Swiss vs Swedes: Humorous race to teach Chinese which is whichLogo for the “Sweden-Switzerland” competition held by the Swedish and Swiss consulates in Shanghai; image from www.sweden.cn
Swiss or Swedish? As people in China keep confusing the two European states, their consulates in Shanghai have launched a humorous competition to finally sort out the confusion and keep Sweden and Switzerland apart.
For English speakers it is relatively easy to pick the difference between Sweden and Switzerland. And playing word association games, very few would come up with chocolate, cheese, bank and watches for “Swedish,” because these are the things that are commonly related to “Swiss”.
In the Chinese language though the names of the two European countries sound very similar, making people really struggle to remember that IKEA and Volvo are Swedish companies and that ABBA was a pop band from Sweden, but not Switzerland.
“You often encounter this,” Swedish Consul General Victoria Li told the TT news agency, cited The Local.“Sweden is 'Ruidian' and Switzerland is 'Ruishi'. The first symbol is the same.”
To put an end to this name mix-up, the Swiss and Swedish consulates in Shanghai have launched a“Sweden-Switzerland” competition.
As part of this creative contest on social media, the Chinese have been invited to come up with funny, yet correct ways to tell Sweden and Switzerland apart. That can be done in any format - a blog article, a cartoon, a photo, a short film or any other.
“The best three pieces of work will be awarded generous prizes, and the winner will receive a 12-day trip to both Sweden and Switzerland for two,” the Swedish Consulate states on its webpage.
After the journey, the winners will have to report back on their impressions.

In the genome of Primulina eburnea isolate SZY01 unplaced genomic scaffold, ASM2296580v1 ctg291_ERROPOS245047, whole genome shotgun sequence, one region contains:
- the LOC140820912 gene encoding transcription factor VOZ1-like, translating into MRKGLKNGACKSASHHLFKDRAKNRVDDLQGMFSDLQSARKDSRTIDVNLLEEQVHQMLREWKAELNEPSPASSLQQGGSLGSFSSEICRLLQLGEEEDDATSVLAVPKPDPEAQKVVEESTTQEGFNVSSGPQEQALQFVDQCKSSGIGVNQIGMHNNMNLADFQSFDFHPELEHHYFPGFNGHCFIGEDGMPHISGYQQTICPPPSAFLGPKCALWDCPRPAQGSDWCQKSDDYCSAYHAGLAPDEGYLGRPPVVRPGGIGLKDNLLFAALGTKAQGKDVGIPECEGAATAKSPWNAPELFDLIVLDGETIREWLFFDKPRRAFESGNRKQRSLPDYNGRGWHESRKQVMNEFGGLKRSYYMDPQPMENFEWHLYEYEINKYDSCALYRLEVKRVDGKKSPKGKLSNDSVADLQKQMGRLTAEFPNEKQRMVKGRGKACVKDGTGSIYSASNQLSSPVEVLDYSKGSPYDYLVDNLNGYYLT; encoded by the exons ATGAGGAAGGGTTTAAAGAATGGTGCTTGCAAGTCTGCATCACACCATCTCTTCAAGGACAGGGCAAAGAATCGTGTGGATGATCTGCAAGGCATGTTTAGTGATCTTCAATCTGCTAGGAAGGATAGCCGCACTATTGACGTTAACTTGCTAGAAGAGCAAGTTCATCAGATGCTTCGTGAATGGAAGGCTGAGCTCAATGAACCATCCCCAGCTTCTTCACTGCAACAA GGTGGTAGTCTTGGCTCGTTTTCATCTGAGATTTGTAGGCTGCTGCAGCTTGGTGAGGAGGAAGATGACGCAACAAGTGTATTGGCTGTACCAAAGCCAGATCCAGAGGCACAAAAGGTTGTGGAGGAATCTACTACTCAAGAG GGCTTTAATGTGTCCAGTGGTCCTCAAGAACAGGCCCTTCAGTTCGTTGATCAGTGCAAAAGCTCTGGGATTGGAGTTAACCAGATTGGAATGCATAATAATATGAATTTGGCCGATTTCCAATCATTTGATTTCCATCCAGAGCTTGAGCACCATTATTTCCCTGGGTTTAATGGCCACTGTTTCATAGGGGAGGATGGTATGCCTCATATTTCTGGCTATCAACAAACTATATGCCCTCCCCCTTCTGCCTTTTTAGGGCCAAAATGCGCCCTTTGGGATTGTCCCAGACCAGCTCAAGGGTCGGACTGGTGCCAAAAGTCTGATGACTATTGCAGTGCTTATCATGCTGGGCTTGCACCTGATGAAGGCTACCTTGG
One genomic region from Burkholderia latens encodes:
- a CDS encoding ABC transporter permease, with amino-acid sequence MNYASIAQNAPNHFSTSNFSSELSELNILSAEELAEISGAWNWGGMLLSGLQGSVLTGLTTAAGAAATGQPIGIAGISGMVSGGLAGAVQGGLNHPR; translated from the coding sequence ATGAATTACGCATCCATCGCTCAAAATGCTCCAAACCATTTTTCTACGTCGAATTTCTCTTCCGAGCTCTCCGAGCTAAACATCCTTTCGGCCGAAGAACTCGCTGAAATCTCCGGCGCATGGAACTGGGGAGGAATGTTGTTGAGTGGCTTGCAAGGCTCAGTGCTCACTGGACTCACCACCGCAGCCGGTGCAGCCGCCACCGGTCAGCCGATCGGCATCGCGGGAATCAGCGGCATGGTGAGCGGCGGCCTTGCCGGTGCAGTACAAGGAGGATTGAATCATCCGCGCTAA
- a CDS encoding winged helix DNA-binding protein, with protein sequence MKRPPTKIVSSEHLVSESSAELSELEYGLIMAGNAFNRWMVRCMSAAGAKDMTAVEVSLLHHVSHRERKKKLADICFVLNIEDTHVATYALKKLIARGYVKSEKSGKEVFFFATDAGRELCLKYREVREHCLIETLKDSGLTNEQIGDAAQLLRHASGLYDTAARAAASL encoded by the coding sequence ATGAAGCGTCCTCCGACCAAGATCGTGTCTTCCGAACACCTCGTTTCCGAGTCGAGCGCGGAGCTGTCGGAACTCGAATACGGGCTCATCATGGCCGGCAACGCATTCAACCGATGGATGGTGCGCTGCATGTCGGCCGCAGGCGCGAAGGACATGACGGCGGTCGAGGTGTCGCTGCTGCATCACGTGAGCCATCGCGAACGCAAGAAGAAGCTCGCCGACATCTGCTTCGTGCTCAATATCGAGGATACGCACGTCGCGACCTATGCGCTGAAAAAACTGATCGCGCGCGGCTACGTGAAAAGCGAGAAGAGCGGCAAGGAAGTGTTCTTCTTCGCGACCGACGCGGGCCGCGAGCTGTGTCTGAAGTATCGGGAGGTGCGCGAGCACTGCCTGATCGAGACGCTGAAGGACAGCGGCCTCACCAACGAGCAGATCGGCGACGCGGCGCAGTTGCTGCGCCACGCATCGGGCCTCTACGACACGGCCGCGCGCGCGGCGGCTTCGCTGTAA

The organizers have also made rather a witty poster for their campaign. It depicts maps of Sweden (Northern Europe) and Switzerland (Central Europe), which are both packed with objects and people associated with the two countries.
For instance, the Swedish map has a Dalecarlian horse, a Viking, Alfred Nobel, and a red-haired naughty child, Pippi Longstocking – a character from one of Astrid Lindgren’s books. There is also a gay couple getting married – which is not legal in Switzerland yet - and a guy on parental leave. The Swedish national flag is pinned on top of a large plate with famous meatballs. The capital Stockholm is marked with crowns as Sweden is a Kingdom.
The Swiss map, predictably, comes with all the traditional stuff like cheese, fondue, gold and the Alps. It also has a picture of a tennis player – apparently, Roger Federer, former world number one. The country is home to a whole bunch of international organizations: the symbol of the UN – which has offices in Geneva - was placed on the poster as well.
The Sweden-Switzerland competition wraps up in about three weeks with the deadline for submitting creative pieces of work set for November 20.